Sunday shows: Shami Chakrabarti, Lisa Nandy and Sarah Jones

The Andrew Marr Show

Shami Chakrabarti discussed whether the Prime Minister can bypass the Benn Act, as well as the timing of a snap election and Boris Johnson’s Brexit proposal.

  • On whether the Benn Act contains any loopholes: “[The Benn Act] was drafted with great care after a great deal of cooperation across the House of Commons. And it’s very, very specific and explicit about a personal duty on the Prime Minister to either get a deal through the House of Commons or persuade the House of Commons that no deal is plausible, or he has to write a letter.”
  • You’ve seen what he said to the Scottish Court of Session which implies that he will send that letter: “Well he speaks with a forked tongue though doesn’t he, because he says one thing to the court and another thing to you – for example on your programme last week, I obviously watched that interview with great care. He seems to have a very casual relationship with the law. He seems to think that he’s above the law. As the Supreme Court showed a few weeks ago, he is not. No one is above the law, even a British Prime Minister.”
  • On the timing of a snap election: “If Boris Johnson kicks and screams but complies with the law, that would be a good thing – he would have at least complied with the law. Once that’s done then I think we’re looking realistically at a general election certainly this side of Christmas – hopefully substantially before Christmas.
  • On Johnson’s Brexit proposal: “What he’s currently proposing cannot get through, because what he’s currently proposing jeopardises the Good Friday Agreement, and rights and protections that Ireland and the rest of the EU will insist on – as well as us.”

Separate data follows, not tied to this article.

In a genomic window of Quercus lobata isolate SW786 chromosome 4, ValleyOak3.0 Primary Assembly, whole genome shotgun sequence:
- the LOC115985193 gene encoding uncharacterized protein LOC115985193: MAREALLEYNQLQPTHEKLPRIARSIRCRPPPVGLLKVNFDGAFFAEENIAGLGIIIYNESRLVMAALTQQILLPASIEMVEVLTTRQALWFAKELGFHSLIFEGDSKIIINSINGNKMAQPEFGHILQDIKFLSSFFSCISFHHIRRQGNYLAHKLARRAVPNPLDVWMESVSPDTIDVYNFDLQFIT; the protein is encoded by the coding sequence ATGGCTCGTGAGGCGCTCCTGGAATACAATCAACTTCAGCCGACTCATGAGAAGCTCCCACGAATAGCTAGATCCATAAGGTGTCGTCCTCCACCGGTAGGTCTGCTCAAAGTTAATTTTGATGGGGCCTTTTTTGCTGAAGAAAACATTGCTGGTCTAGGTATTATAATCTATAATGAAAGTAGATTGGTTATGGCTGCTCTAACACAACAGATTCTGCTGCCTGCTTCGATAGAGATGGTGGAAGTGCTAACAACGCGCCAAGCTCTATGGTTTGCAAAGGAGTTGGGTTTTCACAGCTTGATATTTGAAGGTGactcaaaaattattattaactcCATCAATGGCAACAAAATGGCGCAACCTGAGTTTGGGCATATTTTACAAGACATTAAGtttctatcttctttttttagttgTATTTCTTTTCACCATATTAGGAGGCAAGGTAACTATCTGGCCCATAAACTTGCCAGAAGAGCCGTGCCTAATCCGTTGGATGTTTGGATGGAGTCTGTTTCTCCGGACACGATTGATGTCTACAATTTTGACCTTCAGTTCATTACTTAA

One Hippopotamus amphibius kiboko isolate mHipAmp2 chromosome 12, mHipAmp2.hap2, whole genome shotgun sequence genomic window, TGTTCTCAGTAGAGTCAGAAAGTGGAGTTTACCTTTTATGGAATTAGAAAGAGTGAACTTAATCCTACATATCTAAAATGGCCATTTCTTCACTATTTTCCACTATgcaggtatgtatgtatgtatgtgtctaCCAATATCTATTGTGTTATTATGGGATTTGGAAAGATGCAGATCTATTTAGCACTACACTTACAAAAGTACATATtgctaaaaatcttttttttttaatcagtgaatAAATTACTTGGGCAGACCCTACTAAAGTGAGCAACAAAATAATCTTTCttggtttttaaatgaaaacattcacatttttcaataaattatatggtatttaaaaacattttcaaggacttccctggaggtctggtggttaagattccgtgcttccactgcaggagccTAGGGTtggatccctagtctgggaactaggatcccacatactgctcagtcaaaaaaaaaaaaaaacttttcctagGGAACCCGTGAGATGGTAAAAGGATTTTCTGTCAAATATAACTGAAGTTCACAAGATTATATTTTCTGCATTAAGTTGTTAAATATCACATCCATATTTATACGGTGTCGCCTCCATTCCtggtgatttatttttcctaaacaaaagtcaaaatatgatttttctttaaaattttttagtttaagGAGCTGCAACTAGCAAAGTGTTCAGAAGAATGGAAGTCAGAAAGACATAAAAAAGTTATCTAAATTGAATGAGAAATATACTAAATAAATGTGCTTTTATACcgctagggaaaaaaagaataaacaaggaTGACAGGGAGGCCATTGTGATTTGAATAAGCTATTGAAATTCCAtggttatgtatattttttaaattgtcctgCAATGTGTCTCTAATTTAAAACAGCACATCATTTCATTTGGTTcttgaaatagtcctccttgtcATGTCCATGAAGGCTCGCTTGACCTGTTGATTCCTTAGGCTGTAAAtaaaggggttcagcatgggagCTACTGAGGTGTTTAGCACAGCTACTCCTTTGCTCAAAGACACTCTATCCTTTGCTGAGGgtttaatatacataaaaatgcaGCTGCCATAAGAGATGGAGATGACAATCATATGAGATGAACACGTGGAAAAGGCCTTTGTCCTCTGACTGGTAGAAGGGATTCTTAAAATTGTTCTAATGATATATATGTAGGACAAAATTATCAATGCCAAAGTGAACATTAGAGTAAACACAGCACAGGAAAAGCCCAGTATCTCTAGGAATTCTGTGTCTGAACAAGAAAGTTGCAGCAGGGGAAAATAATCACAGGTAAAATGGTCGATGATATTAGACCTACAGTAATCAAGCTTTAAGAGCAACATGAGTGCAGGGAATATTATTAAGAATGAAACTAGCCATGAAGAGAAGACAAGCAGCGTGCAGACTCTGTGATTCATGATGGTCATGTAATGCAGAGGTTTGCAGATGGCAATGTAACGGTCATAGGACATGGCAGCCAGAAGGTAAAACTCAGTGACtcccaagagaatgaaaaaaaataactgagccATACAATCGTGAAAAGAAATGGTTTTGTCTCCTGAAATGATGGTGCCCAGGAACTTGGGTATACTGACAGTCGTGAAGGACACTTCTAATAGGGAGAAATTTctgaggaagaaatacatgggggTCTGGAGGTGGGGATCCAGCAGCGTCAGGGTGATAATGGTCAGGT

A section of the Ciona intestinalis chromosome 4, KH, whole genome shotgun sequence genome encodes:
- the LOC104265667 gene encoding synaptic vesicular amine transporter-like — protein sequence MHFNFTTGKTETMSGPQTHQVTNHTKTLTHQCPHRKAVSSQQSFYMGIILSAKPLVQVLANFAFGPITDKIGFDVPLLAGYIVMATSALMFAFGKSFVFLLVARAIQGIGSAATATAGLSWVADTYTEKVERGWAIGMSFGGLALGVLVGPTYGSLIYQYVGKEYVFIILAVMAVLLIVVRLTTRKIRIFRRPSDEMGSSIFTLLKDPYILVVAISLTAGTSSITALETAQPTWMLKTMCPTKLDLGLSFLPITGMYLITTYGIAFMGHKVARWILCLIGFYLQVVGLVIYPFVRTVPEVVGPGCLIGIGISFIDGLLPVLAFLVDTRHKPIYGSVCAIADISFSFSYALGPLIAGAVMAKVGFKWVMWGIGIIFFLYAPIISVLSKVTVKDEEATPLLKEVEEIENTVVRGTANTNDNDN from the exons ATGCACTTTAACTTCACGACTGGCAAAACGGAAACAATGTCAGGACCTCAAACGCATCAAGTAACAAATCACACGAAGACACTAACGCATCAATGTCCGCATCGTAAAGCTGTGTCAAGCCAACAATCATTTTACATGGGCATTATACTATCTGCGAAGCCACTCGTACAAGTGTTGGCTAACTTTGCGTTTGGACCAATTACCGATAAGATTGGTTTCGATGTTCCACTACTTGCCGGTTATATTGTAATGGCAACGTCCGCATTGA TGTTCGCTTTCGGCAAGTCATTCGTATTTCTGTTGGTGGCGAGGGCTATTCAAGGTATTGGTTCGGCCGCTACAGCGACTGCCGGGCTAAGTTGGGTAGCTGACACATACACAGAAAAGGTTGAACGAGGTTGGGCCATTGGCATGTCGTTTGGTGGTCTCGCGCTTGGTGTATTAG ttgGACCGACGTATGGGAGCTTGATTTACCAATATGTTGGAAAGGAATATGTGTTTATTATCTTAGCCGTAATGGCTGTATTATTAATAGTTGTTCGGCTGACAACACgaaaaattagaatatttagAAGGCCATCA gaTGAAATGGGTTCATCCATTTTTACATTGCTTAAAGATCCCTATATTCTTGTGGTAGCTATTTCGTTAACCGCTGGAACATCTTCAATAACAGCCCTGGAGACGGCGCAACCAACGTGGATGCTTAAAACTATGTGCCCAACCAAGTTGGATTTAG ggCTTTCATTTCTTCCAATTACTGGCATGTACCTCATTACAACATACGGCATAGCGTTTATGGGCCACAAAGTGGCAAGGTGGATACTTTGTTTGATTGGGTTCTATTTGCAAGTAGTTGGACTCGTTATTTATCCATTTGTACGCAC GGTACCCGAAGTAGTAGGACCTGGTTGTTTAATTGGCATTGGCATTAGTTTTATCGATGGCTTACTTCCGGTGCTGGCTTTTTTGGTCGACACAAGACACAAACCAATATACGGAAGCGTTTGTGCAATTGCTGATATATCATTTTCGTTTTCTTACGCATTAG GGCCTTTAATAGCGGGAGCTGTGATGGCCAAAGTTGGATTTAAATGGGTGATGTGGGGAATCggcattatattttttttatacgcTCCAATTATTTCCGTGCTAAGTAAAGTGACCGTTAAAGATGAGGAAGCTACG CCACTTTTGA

• On Labour MPs prepared to vote for a deal: “I don’t think that there are 30 or 40 MPs that would vote for any deal. They care as much as I do about rights and protections and food standards and so on.”

Ridge on Sunday

Lisa Nandy, MP for Wigan, talked about Boris Johnson’s latest Brexit offer, Labour MPs for a deal and reselections.

  • On Johnson’s latest Brexit offer: “I could support a deal, I would support a deal. The problem is that at the moment we don’t have a deal. What we’ve got is a proposal which stands virtually no chance of being accepted by the EU, which creates two borders on the island of Ireland, which is completely incompatible with existing international law and which rips up the worker’s rights and protections and environmental protections that we spent several months at the start of this year negotiating with the former Prime Minister. I would vote for a deal but this is not a deal, this is a pre-election party political broadcast from the Prime Minister. The truth is, for all of the talk about getting Brexit done, we’re further away from achieving a deal than we were two months ago when he became Prime Minister.”
  • How many Labour MPs do you think are serious about trying to get Brexit over the line? “I think there are a lot of Labour MPs, there are about 40 still who have been working cross-party for the last three years trying to find a way to achieve a deal and there are still discussions going on.”